Leaning to Action Leaning to People

Did it fail because of the team?

Cecile was unhappy that I left her hanging with my previous article on where we place the praise or blame for project failure or success. I had hinted at the team.

Yes what about the team then, Patrick ? Hoping to read the rest of your always deep analysis!

Cecile Bertholier

And Cecile is quite correct. I’m grateful for her question. I did leave you, the reader, hanging. So I am bringing forward this follow-up article in my editorial schedule.

If we set aside the traditional management mindset for a moment and consider the project manager as a leader of change, we can move beyond looking at the hierarchic levels and entities of the organisation, the project manager and the project team. Instead, we consider the challenges of leading a project team through change.

Action-Centred Leadership

We could look at the world of project management through the lens of John Adair’s Action-Centred Leadership:

Adair considers the actions a leader must take, whatever their working environment. He maintains that to be effective, the leader must:

  1. Achieve the task
  2. Build and maintain the team
  3. Develop the individual

He goes on to list a number of responsibilities for the leader under each of these categories.

Hiring Great People?

I wouldn’t disagree with Adair. Also, I am seeing much emphasis these days on hiring great people as meaning hiring deep expertise in particular exclusive specialisms and then letting them get on with clearly-defined work while keeping the whole team informed.

This, too, is fine – as far as it goes – but a group of geeks is not a team.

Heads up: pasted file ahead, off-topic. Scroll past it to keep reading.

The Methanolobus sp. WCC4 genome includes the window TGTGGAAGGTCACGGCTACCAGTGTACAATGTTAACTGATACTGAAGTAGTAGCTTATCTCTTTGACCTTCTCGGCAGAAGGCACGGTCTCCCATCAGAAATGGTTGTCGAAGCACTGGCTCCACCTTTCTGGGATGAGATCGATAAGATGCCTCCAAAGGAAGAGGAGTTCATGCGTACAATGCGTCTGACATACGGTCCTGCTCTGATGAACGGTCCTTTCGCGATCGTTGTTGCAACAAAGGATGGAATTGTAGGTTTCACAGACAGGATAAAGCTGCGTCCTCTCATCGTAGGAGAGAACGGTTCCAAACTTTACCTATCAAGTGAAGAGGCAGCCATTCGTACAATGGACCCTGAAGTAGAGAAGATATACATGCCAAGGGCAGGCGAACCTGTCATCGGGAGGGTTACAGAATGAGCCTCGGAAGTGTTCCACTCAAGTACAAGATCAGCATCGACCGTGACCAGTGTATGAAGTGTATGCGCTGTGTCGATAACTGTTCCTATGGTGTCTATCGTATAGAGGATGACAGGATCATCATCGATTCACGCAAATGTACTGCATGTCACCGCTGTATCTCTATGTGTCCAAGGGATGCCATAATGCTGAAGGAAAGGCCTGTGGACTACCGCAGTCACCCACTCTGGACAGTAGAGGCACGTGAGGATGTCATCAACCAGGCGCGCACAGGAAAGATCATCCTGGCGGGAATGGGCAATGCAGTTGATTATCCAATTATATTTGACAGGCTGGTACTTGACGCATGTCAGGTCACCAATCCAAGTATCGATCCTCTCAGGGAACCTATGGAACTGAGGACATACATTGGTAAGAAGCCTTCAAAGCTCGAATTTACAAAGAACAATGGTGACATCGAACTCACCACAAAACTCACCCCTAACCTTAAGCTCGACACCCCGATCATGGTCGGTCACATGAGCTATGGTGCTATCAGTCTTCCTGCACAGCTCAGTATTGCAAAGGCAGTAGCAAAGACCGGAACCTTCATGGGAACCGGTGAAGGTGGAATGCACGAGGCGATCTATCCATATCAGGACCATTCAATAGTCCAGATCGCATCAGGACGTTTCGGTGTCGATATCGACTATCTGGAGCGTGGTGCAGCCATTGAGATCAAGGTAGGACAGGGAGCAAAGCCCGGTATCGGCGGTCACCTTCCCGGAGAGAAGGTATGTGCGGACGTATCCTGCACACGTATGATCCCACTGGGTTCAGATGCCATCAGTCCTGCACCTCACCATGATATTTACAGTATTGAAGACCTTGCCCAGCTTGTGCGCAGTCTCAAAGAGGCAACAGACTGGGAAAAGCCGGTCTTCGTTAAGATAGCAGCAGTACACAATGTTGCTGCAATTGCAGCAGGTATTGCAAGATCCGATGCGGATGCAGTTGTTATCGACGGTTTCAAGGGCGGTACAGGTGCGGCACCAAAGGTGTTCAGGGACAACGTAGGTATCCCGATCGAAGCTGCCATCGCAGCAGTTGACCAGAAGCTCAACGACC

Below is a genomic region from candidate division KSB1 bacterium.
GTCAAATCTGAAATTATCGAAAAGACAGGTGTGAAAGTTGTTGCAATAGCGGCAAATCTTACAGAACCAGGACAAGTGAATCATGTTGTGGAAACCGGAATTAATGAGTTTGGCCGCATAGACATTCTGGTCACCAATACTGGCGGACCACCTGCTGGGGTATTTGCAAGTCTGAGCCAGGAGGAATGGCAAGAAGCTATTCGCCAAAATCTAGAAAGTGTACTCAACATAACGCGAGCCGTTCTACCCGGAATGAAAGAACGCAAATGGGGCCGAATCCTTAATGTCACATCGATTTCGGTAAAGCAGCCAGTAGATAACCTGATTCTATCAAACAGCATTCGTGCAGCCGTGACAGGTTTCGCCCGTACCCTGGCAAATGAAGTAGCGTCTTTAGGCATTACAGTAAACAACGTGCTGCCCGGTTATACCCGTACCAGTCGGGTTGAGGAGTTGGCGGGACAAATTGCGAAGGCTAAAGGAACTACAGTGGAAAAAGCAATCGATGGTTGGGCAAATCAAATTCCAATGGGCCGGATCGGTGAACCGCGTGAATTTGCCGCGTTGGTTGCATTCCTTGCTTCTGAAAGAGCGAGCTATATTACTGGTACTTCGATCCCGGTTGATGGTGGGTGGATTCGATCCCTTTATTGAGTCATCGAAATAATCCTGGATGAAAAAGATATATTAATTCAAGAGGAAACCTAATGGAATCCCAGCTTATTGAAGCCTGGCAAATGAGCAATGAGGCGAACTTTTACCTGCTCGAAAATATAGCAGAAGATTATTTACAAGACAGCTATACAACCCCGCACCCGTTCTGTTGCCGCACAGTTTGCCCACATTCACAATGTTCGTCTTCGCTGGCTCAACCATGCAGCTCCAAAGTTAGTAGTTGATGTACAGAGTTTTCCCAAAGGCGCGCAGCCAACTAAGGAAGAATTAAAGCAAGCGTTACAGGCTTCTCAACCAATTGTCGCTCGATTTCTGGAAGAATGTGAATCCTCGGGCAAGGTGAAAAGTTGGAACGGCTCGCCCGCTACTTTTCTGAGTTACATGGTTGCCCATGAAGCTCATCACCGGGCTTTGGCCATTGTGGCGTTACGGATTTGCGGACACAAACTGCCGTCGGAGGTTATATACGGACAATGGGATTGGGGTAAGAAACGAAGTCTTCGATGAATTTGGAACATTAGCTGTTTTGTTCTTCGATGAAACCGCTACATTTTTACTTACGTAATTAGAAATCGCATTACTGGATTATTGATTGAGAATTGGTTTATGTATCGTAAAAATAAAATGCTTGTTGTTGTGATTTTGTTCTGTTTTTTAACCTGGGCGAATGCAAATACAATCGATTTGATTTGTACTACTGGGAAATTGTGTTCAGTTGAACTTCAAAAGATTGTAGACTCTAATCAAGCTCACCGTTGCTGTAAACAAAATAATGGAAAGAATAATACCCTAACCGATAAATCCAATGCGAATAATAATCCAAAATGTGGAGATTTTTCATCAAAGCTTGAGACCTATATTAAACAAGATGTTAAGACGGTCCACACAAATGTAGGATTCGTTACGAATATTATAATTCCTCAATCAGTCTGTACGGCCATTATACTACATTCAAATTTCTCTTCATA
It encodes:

“Ah, yes!” you might be thinking. “There needs to be team synergy.” Well yes, but I feel that even the associations we have with the word synergy are usually not deep enough.

An Unregarded Critical Success Factor

A true leader changes the environment around her. She brings out things in people that perhaps team members did not even know they had within themselves. That leader begins to model values, and guard a culture, even if she never uses the language of culture. It is possible – and I have done it from time to time – to create a culture within a project, that begins to outperform the norm within the surrounding organisation. 

Sure, as Adair says, the good leader does pay attention to the goal of the project and the individual contributions towards that goal (task), as well as good team-working, while developing the individuals within the team. Yes, John Adair, that leader ticks all your boxes. 

But can we go deeper and help individual team members engage with matters beyond their individual domains in positive ways? Specialists can show up to meetings as generalists; geeks can become generous, and contribute to discussions in domains other than their specialisms. And they discover in a culture of honour and respect. This encourages team members to lean towards others with empathy and greater influence.

The Villain of Failure

So, back to the question: who do we blame when a project fails, or when its outcomes are disappointing? 

The fact is that projects are, by definition, unique means that they are not kind learning environments, as psychologist Robin Hogarth would describe them. We lead a project, we are not navigating something as rules-based as Candy Crush or World of Warcraft. No. In Hogarth’s terms, a project can be a wicked learning environment. For example, we find that what worked for us before may not work next time, even in the same project.

What we require is high-order intuitive leadership. This kind of leadership creates a positive, engaging, honouring culture that invites people to own the challenge of the whole project; to cross into domains where they may feel vulnerable and incompetent at first. But backed by a positive, encouraging leader, they learn to be brave, to share in generous conversations, and to discover breakthrough solutions from within the team.

Maybe I will publish a further article on this and share my biscuit-based culture…and how this worked on a computer server engineering project. But that is for another time… and, of course, the biscuit culture may never work again. 

It could just crumble. (Sorry! Awful pun!)

Do leave your comments below.

The Seven Keys to Exceptional Work

The Seven Keys eBook

Discover & Practice the Seven Key Areas that All High Performers Share

Download my free eBook